The interesting observation one can make is that this is a 100% reversal of all that the IT revolution has brought us. With it, we got heretofore unimaginable communication abilities, but also novel threats. Those threats all had to do with «penetrating» our computers, so we set up firewalls and anti-virus software to protect against intrusion, while learning the meaning of worms and Trojan horses. Now, the issue is not intrusion and infestation of our systems with toxic foreign data, it is, so to speak, «outrusion», meaning the loss of control of our data as it flows to a toxic foreign place. Which goes to show that, previously, our computer system was a sanctuary whch had to be kept thus by erecting walls and barriers around it. But now, as we willingly share data all around the world, care of social networks and search engines, we have shifted the battlegrounds from our computer system to data itself, and, first and foremost, to the key to the data, meaning whatever spells «access rights». For example, an account number and password give access to your bank data, and funds. Just as your Net surfing history gives access to your tastes and preferences, or your social network page to your friends and relationships.
So what can we do other than hope that we can put the genie back in the bottle, and that adequate policing will plug the leakage? There are multiple types of help available to those who wish to preserve privacy while maintaining full communications ability.
To protect us against intrusion, our computers are equipped with firewalls. Thus, to protect us against «outrusion», we need reverse firewalls. Just as phishing is devised to hunt for passwords and account numbers, a reverse firewall would also detect them, but with the intent of locking up their transmission. It is even possible that such data would at some stage become referenced as «untransmittable».
To help maintain the privacy of our phone conversations, the way forward is to separate our identity from the call. That is best achieved through an «honest broker» type of middleman. One calls the middleman, and the call is then forwarded but with caller identity withheld even to the cleverest of snooping devices. Such honest brokers already exist to maintain privacy, or even secrecy, in the case of «discreet» Swiss bank accounts. The bank witholds tax, but without divulging the identity to the account holder. In that manner, Switzerland continues to offer bank secrecy while putting an end to tax evasion, because due tax is actually paid, though anonymously. The originating country’s taxmen can no longer argue that they need names in order to collect taxes. They get taxes, but no names. Thus the communications and actions are separated from the identity of the person. Another example of honest brokers are Internet «anonymisers». They are websites one goes through that let one surf without the user IP address being identified.
Just as protecting bodies is the duty of bodyguards, will our data have dataguards, protecting them against misuse or inappropriate access?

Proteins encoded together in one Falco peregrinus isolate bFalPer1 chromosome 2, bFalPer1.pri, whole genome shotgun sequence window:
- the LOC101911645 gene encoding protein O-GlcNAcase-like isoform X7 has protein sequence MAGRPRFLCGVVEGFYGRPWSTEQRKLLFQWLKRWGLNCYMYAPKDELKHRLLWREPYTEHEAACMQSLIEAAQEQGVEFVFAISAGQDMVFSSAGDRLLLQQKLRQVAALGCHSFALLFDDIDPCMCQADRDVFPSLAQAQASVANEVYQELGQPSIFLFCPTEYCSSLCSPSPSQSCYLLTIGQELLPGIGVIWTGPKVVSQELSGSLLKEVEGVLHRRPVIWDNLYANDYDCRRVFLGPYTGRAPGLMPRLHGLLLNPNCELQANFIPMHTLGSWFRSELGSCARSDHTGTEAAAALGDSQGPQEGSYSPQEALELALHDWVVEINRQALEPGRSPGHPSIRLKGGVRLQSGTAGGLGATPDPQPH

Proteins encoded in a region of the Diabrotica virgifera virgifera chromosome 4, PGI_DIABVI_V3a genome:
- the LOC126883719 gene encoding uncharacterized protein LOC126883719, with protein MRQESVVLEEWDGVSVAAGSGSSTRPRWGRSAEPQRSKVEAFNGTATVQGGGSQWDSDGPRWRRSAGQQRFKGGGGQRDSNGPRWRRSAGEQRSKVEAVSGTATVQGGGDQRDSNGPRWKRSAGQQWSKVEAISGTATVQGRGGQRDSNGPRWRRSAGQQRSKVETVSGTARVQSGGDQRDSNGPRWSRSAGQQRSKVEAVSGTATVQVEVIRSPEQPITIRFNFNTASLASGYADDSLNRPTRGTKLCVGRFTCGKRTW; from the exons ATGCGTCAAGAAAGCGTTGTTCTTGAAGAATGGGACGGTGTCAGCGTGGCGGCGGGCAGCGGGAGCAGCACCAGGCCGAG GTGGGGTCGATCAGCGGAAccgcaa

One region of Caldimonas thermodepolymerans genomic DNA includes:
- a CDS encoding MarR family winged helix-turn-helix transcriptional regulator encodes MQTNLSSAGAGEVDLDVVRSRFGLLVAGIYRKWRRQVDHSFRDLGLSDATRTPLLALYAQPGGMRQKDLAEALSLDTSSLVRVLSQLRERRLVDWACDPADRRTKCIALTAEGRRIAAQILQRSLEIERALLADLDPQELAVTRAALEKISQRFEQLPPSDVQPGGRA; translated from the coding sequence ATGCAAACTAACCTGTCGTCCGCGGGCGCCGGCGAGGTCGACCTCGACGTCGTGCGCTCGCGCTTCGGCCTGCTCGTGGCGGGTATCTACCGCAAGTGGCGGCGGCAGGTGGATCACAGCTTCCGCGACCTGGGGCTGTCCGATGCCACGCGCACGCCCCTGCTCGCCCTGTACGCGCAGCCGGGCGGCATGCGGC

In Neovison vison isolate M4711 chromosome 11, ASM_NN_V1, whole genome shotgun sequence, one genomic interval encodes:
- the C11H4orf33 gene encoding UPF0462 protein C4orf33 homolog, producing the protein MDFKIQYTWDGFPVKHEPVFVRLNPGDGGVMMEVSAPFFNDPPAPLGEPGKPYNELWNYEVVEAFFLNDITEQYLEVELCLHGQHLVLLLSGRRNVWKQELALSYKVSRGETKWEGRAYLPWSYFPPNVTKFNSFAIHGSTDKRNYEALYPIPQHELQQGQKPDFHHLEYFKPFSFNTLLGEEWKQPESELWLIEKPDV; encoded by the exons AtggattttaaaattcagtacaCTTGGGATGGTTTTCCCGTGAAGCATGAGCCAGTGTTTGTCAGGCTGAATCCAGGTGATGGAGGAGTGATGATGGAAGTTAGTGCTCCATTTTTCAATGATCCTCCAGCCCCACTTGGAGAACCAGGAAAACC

The fact is, though, that unlimited amounts of «information» are required to feed the unlimited distribution channels through which our endless appetite for it is fed. The millions of camera phones, surveillance devices and webcams mirror the millions of daily tweets and facebook posts.
This all leads to an «information economy» where everything tends to be free. Collected for free in the street, posted for free, read for free on the Net. It used to be that pictures of some far-off drama were provided by daring hero-reporters. Now it is by bystanders who happened to be at the right place and the right time with some kind of capture device, and Websites make them accessible in raw form well before any conventional press or media can.
The economics of all this are simple: «information» collection, or harvesting, is free, but posting online generates pageviews and buzz, which turns into company value. FaceBook, Twitter, YouTube are now worth billions on the back of these «free posts». Google also collects information for free with its GoogleNews service, where it mines Press articles, and offers it for free, but collects billions from advertisers.
This value creation gives the public ever more means to connect, post and view.
The public interest or the public’s interest?
Just as the lines between what is secrecy and what is privacy are now blurred, the lines between what is legitimate information and what is «trash» are highly unclear.
Voyeurism and indiscretion are hardly a new phenomenon. The walls of the brothels in Pompei had holes for Roman ‘peeping toms’. The difference, of course, is that this is no longer restricted to the individual. Thanks to technology, the world is now a global village, and what one person sees is now fodder for all our appetites. This is what reality TV programmes claim to show as the «naked truth». Nothing is too private, to intimate, too personal for their cameras.
This is also how our taste for such matters gets educated, and where yesteryear’s voyeurs become today’s viewers. And we are so accustomed to seeing «everything» laid out for us, that the very notion that there might be some matters that would be not for seeing becomes increasingly antiquated. One just has to compare the shock and horror that Abraham Zapruder’s amateur movie of Kennedy’s assassination inflicted in its time, and the fact that, when the film of Saddam Hussein’s hanging came out with the final moments edited, an unedited version was soon to be found and widely downloaded.
The last barrier to this viewing frenzy was the notion that «toute vérité n’est pas bonne à dire»: not all should be said. For example, any mention of any national leader’s weakness, such as poor health, or an extramarital affair, was seen as potentially weakening the whole country, and best kept under wraps. Today, such a notion is simply laughable, against the financial interests of the media for whom nothing is as profitable as exposing what is not meant to be, against the notion that secrets are inherently bad, whereas transparency, «glasnost» in Russian, is inherently good, and against our frantic appetite.
In one word, the public interest has been replaced by the public’s interest …
So where does this all take us? To a world that leaves as much to the imagination as the cubicle windows from which prostitutes flaunt their bodies and invite customers? Not necessarily. While policing is, at this stage, a total non-starter, and while technical means only promise temporary relief while data thiefs sharpen their technique, there is still hope.
Because of the very ease with which everything can be shown, posted and viewed, the amount of «information» is booming well beyond anyone’s ability to keep track of it all, let alone enjoy it, and too much information cannot fail to kill information. It reminds me of the early days of socalled «sexual liberation». While there was a first phase of fascinating freedom and discovery, led by racy magazines and shops that sold previously unmentionable items, once the initial thrill had passed, life pretty much returned to what it was before. Centered around what is, and not around what is available.
Philippe Berend is a consultant, blogger and and writer on technology questions